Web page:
Due to the different available options for reporting, there was a need to standardize terminology and processes. In 2000, the Clinical Laboratory Standards Institute (CLSI) published document C29A2 indicating that Sodium and Potassium measurements be standardized to the flame photometry methodology, which is concentration-based instead of activity-based. However, the standardization is based on the assumption that the sample is a normal sample. A normal sample is defined by several factors, including the assumption that the mass concentration of plasma water is 0.93 kg per liter, plasma total CO2 being 24 mmol per liter, plasma pH 7.40, and albumin, total protein, cholesterol, and triglycerides all have its defined means and ranges.
Therefore, after the standardization, the sodium activity as measured by ISE of 154 mmol per kg water is converted to a plasma concentration of 143 mmol per liter, and it is reported in that manner.
The phenomena that sodium and other electrolytes are only present in the water phase and excluded from the solid phase in serum or plasma is called the electrolyte exclusion effect.
This effect has several implications in sodium and other electrolytes measurements. As summarized on this slide, the sodium activity measured by ion-selective electrode is converted to 143 mmol per liter based on the assumption that 7% of sample volume is occupied by non-soluble solids such as lipids and proteins. This negative difference has been long recognized in the chemistry community.
Pseudohyponatremia will occur when samples have more than 7% of solids. This will be discussed in the next slide.
Electrolyte exclusion effect is the main cause for inaccurate reporting of sodium concentrations with indirect ion-selective electrode method when the sample does not have the assumed 93% water phase. In comparison, this represents the typical samples with 93% water phase and 7% solid phase. This slide explains this phenomenon given a hyperlipemic sample that is 80% water phase and 20% solid phase as shown in this sample.
This slide uses dilution factor of 31 to illustrate the effect. Some automated analyzers may use a different dilution factor. The two diagrams on the left side represent a normal sample and a sample with hyperlipemia. During the dilution process for indirect ISE or flame photometry, the volume changed from 1 to 31. In the case of hyperlipemia and hyperproteinemia, as sodium is only present in the water phase, the effective dilution factor for samples will be much higher than what is in a “normal” sample.
This effect is equivalent to “short sampling”.
This slide is to put the theory into numbers. The example assumes the sodium activity is 150 mmol/Kg Water. The sodium concentration is measured by Ion-selective electrode in a typical sample with water to solids ratio of 93% to 7% and a hyperlipidemic sample with water to solids ratio of 80% to 20%. In each sample, 15 uL of sample is used for a 31-time dilution. The effective dilution factor in the water phase is 33.3 times, and 38.5 times, respectively. As a result, the readings from ISE are 4.50 and 3.89, respectively. However, the calculation in the automated analyzer is based on the theoretical dilution factor, which is based on the assumption that the water contributes to 93% of the total volume or 33.3 effective dilution factor. Therefore, the calculated ISE results are 150 mmol/kg water and 139.6 mmol/Kg water, respectively. After the standardization process based on 93% water phase, the final reports show 139.5 mmol/L and 120.5 mmol/L for these two samples, respectively.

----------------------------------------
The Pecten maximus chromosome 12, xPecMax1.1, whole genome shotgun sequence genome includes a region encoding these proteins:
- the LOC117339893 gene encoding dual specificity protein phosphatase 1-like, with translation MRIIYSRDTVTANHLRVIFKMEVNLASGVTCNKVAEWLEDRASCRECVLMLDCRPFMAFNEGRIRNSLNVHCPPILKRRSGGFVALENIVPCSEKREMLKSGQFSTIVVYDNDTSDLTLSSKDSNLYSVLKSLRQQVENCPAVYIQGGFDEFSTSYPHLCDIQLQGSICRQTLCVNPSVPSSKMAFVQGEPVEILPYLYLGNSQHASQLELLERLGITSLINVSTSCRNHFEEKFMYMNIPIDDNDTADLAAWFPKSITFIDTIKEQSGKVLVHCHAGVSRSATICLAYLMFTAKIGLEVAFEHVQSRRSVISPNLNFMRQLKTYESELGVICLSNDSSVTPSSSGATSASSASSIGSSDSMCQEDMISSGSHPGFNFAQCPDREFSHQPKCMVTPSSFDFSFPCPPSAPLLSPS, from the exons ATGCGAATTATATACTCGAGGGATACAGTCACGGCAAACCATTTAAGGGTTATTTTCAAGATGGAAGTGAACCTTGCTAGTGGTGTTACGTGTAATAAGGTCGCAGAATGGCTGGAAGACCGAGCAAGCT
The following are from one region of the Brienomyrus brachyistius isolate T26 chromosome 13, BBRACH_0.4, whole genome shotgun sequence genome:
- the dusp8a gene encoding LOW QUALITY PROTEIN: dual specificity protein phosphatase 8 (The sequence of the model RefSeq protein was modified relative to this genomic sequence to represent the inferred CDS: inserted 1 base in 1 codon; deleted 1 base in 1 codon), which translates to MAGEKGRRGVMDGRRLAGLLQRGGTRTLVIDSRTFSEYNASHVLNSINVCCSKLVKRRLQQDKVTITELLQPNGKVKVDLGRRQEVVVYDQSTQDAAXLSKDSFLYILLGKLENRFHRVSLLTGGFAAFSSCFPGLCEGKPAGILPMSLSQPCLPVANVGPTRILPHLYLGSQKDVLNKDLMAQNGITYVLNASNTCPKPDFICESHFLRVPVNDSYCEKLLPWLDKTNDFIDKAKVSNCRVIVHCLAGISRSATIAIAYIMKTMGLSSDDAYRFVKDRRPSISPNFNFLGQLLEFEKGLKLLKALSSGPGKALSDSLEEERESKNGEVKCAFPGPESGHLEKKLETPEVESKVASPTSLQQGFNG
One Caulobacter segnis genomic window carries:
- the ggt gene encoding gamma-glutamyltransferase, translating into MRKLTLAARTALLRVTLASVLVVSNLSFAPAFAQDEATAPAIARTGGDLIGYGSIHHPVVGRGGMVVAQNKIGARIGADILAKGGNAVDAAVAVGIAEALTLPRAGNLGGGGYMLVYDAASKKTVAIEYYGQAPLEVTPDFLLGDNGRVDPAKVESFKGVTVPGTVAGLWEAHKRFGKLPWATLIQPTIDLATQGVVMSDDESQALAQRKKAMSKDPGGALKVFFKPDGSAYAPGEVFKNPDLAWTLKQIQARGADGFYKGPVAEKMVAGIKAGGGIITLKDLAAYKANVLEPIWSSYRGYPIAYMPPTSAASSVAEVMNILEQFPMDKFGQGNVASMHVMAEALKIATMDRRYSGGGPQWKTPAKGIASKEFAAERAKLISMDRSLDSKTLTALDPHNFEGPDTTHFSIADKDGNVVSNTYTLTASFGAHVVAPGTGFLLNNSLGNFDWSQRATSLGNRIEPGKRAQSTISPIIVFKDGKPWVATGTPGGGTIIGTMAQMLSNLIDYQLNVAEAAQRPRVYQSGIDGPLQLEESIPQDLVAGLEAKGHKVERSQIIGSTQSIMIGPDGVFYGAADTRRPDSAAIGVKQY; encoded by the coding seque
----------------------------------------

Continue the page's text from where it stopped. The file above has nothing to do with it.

In the case of the sample with hyperlipidemia, the concentration is underestimated resulting in a seemingly hyponatremia condition. When this happens, we call it pseudohyponatremia.
Then, the question is how to measure sodium concentration in those samples correctly or how to avoid pseudohyponatremia?
There are a couple of options. One is to use ultracentrifuge to remove lipids in the samples and only measure the lipids-free serum portion. Attention should be taken during this process to ensure only infranate was taken for analysis and not include any of the lipid layer. However, ultracentrifugation is not good at removing proteins. In the case of hyperproteinemia, alternate methods should be considered, such as filtering the sample to remove proteins or direct ISE and avoid the dilution step. Since the ISE measures the ion activity, it will give a reading of 150 mmol/Kg water for either sample regardless of the solids proportion. The standardization process will provide the same results as 139.5 mmol/L. Formulas to correct sodium concentration based on calculated serum water have been published, though the experimental validity of this method and the availability of direct ISE have made the direct measurement a favorable choice.
How about other electrolytes? Electrolyte exclusion effect has the similar impact on other electrolytes. Sodium is discussed the most because of the tight sodium reference interval, which results in higher clinical impact of false results. 10% analytical error can result in a sodium concentration to be out of its reference interval, while 10% difference would not necessarily push other analytes out of their reference interval. One caveat is that electrolyte exclusion effect can also cause pseudoHYPERnatremia in samples with less solids (< 7%).
This slide summarizes the different methods that are impacted by the electrolyte exclusion effect. In general, flame photometry, atomic absorption spectrometry, coulometry, and indirect ISE will be affected, while direct ISE, gas electrodes, and freezing point depression are not affected.
- Na+ is one of the most frequently measured analytes in chemistry laboratories
- its analysis is standardized to the flame photometry method and assumes water phase is relatively constant at 93% of total volume
- dilution prior to analysis can result in falsely low sodium concentrations in samples with hyperlipidemia and or hyperproteinemia
- increased proteins or lipids concentrations will cause pseudohyponatremia due to electrolyte exclusion effect, and other electrolytes are affected in a similar fashion
- direct ISE is not affected by electrolyte exclusion effect and is the preferred method for the analysis of hyperlipemic and hyperproteinemic samples
Slide 15: References
Slide 16: Disclosures
Thank you for joining me on this Pearl of Laboratory Medicine on “Pseudohyponatremia.” My name is Yan Victoria Zhang.